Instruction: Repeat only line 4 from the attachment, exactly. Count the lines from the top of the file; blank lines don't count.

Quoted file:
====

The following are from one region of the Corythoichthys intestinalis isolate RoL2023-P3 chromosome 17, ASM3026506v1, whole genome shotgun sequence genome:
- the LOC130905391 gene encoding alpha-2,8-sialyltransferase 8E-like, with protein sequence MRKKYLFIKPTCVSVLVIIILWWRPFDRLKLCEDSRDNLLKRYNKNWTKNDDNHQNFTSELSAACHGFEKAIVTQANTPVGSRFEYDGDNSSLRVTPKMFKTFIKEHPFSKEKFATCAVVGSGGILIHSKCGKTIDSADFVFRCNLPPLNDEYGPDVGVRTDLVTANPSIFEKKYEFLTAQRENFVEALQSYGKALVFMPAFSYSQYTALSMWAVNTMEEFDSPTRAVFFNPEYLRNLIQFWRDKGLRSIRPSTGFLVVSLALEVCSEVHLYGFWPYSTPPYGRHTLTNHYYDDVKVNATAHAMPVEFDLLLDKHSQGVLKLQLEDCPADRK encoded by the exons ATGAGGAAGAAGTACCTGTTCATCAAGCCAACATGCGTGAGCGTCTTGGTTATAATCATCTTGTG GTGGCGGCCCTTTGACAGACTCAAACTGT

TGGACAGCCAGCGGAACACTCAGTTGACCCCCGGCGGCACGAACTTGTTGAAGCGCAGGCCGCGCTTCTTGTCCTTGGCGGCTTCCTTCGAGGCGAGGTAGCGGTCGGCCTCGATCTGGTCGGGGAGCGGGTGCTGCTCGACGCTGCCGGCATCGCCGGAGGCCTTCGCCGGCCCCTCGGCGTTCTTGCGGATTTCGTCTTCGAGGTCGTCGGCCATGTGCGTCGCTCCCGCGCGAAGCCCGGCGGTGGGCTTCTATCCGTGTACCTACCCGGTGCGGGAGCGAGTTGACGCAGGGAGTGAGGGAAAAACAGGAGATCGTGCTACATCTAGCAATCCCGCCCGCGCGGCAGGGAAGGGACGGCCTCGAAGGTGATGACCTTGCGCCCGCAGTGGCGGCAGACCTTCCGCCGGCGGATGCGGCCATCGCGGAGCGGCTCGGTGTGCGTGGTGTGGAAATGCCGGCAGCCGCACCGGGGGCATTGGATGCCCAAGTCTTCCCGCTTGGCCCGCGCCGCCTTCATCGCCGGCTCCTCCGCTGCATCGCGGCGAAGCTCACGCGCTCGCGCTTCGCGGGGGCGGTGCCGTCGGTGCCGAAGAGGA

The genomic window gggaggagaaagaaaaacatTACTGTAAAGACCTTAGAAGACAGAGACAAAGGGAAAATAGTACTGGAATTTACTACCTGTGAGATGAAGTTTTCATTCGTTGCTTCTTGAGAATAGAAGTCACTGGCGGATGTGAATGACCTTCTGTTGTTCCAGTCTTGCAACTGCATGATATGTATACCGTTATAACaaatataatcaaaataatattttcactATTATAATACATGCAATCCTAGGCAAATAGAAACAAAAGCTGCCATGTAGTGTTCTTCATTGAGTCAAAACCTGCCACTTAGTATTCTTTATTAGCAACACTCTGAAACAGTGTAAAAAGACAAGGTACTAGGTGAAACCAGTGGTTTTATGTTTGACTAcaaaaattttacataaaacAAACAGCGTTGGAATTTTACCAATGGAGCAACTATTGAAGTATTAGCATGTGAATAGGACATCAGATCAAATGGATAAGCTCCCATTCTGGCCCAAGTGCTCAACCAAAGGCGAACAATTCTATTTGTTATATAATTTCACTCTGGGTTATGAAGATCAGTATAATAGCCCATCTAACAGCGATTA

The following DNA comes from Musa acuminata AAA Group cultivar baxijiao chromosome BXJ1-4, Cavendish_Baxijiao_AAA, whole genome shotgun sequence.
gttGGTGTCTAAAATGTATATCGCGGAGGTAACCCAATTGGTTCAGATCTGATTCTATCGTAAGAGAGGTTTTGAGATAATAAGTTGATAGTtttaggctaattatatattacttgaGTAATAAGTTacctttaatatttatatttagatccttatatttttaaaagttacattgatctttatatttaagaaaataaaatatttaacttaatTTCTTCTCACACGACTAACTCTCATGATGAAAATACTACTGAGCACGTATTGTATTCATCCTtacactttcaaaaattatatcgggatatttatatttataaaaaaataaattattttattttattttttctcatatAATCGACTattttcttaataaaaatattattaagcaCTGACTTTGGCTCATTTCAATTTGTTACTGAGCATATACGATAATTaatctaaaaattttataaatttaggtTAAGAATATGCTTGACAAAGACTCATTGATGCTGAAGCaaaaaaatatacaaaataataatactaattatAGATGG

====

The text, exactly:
The genomic window gggaggagaaagaaaaacatTACTGTAAAGACCTTAGAAGACAGAGACAAAGGGAAAATAGTACTGGAATTTACTACCTGTGAGATGAAGTTTTCATTCGTTGCTTCTTGAGAATAGAAGTCACTGGCGGATGTGAATGACCTTCTGTTGTTCCAGTCTTGCAACTGCATGATATGTATACCGTTATAACaaatataatcaaaataatattttcactATTATAATACATGCAATCCTAGGCAAATAGAAACAAAAGCTGCCATGTAGTGTTCTTCATTGAGTCAAAACCTGCCACTTAGTATTCTTTATTAGCAACACTCTGAAACAGTGTAAAAAGACAAGGTACTAGGTGAAACCAGTGGTTTTATGTTTGACTAcaaaaattttacataaaacAAACAGCGTTGGAATTTTACCAATGGAGCAACTATTGAAGTATTAGCATGTGAATAGGACATCAGATCAAATGGATAAGCTCCCATTCTGGCCCAAGTGCTCAACCAAAGGCGAACAATTCTATTTGTTATATAATTTCACTCTGGGTTATGAAGATCAGTATAATAGCCCATCTAACAGCGATTA